OR WAIT null SECS
New data indicating this connection suggests a need for clinicians to take into account cardiovascular examination for patients with both the skin disorder and symptoms suggestive of incident venous thromboembolism.
There is an increased risk of incident venous thromboembolism among individuals who have atopic dermatitis, according to new findings, and dermatologists may need to be aware of cardiovascular symptoms in patients with the skin condition.1
These findings resulted from a study into the association between atopic dermatitis and incident venous thromboembolism in adulthood, given that the connection has been largely unknown in the dermatology world.
Atopic dermatitis patients have been shown to have elevated inflammatory and prothrombotic marker levels, which are also involved in venous thromboembolism’s pathology.2 To examine this connection, this latest research was authored by Tai-Li Chen, MD, from the Department of Dermatology at the Taipei Veterans General Hospital in Taiwan.
“Given that AD is rarely associated with serious health-related outcomes, investigations on its associations with potentially life-threatening diseases, such as VTE, are valuable,” Chen and Colleagues wrote. “In this study, we aimed to investigate whether AD in adulthood is associated with an increased risk of incident VTE.”
The investigators used a nationwide cohort study that was based on population and used adult patients who were 20 years of age or older. The study participants were required to be adults with atopic dermatitis that had been newly-diagnosed in the period between 2003 - 2017 that were included in the National Health Insurance Research Database.
The research team used claims data drawn from the National Health Insurance Research Database in Taiwan, the contents of which encompass the health data of around 23.6 million people from the region.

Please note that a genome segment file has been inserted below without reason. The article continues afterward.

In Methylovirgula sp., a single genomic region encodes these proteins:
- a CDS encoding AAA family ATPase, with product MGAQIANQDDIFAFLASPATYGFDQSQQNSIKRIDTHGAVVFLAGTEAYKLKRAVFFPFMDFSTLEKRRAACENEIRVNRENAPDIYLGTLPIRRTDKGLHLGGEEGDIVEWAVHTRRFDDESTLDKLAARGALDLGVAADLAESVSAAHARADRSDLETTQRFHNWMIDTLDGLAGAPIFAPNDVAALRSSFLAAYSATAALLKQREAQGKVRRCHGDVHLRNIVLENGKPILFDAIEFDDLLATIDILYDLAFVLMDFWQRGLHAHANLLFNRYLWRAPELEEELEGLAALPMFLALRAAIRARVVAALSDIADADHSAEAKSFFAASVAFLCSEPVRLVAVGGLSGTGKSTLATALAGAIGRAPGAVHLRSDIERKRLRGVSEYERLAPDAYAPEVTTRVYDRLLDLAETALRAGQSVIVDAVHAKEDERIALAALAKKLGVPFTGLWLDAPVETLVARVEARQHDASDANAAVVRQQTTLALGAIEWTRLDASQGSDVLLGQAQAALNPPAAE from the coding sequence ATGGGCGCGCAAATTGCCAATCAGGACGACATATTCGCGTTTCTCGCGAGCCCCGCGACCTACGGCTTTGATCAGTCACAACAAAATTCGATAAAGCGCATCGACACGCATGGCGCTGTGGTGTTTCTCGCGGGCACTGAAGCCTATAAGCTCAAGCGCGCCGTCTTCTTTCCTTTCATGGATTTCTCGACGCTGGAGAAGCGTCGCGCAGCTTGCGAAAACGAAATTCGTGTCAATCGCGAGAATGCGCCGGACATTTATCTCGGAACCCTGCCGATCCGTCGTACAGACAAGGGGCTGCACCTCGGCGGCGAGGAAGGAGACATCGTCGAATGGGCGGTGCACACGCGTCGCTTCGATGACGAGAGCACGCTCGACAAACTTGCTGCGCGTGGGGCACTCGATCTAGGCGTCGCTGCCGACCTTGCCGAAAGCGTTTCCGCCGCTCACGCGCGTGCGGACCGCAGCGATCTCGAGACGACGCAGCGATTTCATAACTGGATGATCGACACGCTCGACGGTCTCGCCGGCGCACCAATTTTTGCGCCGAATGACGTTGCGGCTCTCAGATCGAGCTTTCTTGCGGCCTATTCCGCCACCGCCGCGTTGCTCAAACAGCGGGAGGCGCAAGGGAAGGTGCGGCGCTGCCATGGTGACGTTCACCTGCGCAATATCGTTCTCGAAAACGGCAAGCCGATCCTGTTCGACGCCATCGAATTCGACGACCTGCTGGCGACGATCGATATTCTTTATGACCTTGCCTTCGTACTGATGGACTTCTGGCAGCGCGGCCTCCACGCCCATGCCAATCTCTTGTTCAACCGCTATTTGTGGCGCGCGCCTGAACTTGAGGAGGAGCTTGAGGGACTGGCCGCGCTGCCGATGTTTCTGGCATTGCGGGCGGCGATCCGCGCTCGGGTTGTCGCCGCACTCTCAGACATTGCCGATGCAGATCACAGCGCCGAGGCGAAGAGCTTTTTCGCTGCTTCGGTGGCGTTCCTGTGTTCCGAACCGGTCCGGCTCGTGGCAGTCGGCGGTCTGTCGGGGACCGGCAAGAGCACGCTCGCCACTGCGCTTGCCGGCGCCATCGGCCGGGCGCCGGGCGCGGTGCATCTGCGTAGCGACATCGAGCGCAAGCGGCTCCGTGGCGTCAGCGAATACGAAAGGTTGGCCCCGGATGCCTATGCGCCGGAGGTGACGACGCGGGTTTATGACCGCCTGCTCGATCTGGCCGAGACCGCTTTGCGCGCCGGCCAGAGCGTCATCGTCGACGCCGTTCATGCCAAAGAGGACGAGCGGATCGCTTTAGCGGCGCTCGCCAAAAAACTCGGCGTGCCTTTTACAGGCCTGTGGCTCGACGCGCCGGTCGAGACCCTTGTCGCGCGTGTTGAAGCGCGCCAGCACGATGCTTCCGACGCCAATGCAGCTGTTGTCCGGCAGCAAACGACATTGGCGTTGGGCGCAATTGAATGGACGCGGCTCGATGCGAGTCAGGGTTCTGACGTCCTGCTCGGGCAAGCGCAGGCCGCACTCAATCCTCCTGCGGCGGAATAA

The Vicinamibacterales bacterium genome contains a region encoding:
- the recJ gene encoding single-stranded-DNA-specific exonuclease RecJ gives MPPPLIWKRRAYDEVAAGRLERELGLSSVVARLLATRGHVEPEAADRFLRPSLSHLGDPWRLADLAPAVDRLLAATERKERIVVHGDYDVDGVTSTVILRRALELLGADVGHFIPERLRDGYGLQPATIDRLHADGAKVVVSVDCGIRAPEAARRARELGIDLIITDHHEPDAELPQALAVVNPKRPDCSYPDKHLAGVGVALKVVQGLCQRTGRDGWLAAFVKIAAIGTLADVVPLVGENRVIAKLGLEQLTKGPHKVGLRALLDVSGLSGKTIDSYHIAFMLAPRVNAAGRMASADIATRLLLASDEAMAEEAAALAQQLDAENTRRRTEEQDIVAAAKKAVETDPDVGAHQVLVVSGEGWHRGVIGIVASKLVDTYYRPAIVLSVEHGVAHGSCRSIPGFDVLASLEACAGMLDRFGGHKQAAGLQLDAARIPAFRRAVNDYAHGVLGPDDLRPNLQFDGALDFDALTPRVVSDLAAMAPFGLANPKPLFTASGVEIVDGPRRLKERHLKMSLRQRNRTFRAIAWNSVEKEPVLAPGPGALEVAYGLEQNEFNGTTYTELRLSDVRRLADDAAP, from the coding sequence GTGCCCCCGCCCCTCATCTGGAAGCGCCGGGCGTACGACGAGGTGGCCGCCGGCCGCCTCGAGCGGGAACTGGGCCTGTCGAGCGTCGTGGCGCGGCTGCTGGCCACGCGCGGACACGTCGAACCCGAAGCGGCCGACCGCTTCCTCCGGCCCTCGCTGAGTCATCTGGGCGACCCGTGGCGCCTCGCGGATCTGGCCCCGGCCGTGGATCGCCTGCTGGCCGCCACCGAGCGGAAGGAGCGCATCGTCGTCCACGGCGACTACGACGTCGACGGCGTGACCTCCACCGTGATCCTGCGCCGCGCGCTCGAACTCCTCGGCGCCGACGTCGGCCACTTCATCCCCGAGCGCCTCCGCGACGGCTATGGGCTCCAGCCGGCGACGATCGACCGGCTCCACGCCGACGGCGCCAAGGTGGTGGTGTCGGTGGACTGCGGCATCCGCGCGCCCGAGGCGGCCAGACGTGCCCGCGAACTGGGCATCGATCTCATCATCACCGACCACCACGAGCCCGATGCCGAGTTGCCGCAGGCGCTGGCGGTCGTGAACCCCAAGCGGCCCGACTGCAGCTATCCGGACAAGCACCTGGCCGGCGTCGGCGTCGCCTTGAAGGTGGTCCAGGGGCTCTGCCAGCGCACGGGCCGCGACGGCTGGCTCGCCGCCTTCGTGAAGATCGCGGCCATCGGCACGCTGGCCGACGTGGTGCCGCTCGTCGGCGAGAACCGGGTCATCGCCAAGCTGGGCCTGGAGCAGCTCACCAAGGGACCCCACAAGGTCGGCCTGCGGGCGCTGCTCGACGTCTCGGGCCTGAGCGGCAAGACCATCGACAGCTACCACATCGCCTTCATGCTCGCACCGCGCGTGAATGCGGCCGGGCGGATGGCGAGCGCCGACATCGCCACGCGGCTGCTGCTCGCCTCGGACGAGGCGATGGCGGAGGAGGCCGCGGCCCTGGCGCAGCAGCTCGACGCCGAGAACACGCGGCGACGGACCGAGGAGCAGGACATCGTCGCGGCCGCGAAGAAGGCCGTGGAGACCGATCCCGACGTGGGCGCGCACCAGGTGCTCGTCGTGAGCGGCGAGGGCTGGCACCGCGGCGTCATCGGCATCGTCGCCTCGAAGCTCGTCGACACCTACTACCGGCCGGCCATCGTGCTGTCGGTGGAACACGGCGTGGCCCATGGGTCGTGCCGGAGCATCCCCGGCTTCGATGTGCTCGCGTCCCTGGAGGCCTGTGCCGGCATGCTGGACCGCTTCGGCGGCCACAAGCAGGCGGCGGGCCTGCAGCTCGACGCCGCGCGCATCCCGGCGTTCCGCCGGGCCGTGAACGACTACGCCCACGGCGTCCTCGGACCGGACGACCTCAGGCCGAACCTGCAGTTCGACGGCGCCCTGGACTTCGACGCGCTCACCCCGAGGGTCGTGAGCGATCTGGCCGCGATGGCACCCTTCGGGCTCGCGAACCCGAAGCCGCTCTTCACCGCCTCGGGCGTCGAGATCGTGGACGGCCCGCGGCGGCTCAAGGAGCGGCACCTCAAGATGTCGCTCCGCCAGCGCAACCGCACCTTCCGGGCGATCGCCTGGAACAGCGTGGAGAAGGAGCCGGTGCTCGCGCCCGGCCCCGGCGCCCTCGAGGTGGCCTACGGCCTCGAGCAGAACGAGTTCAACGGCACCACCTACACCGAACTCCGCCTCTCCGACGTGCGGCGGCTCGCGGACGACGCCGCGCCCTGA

The participants withatopic dermatitis were then divided into sub-groups based upon the severity of their disease.The non-atopic dermatitis control group was created by randomly matching each patient with the disease with a control from the database.
The research team used a Cox regression model to determine hazard ratios (HRs) for venous thromboembolism. Both age and sex were used to stratify the team’s analysis, and a sensitivity analysis excluding systemic steroid users was also conducted.
The investigators ended up with a group of 284,858 study participants, evenly dividing it into 142,429 individuals in both the atopic dermatitis and non-atopic dermatitis arms. The average age of participants was shown to be 44.9 years in the former cohort and 44.1 years in the latter cohort, with respective proportions of 78,213 and 79,636 women.
Throughout the follow-up period, 0.7% of cases of venous thromboembolism were found among those with atopic dermatitis and 0.6% among those without. This corresponded to incidence rates of 1.05 and 0.82 per 1000 person-years for the former and latter cohorts, respectively.
The findings indicated that adults with the skin disorder faced a substantially higher risk of developing venous thromboembolism (hazard ratio [HR] 1.28; 95% confidence interval [CI] 1.17 - 1.40) compared to those without the disease. Further analysis revealed that atopic dermatitis was associated with elevated risks of deep vein thrombosis (HR 1.26; 95% CI 1.14 - 1.40) and pulmonary embolism (HR 1.30; 95% CI 1.08 - 1.57).
“Although this was a small absolute risk of VTE, vascular examination and consultation with the emergency department, cardiologists, or pulmonologists are indicated for patients with AD who present with relevant symptoms (eg, unexplained dyspnea, chest tightness, and limb swelling),” they wrote.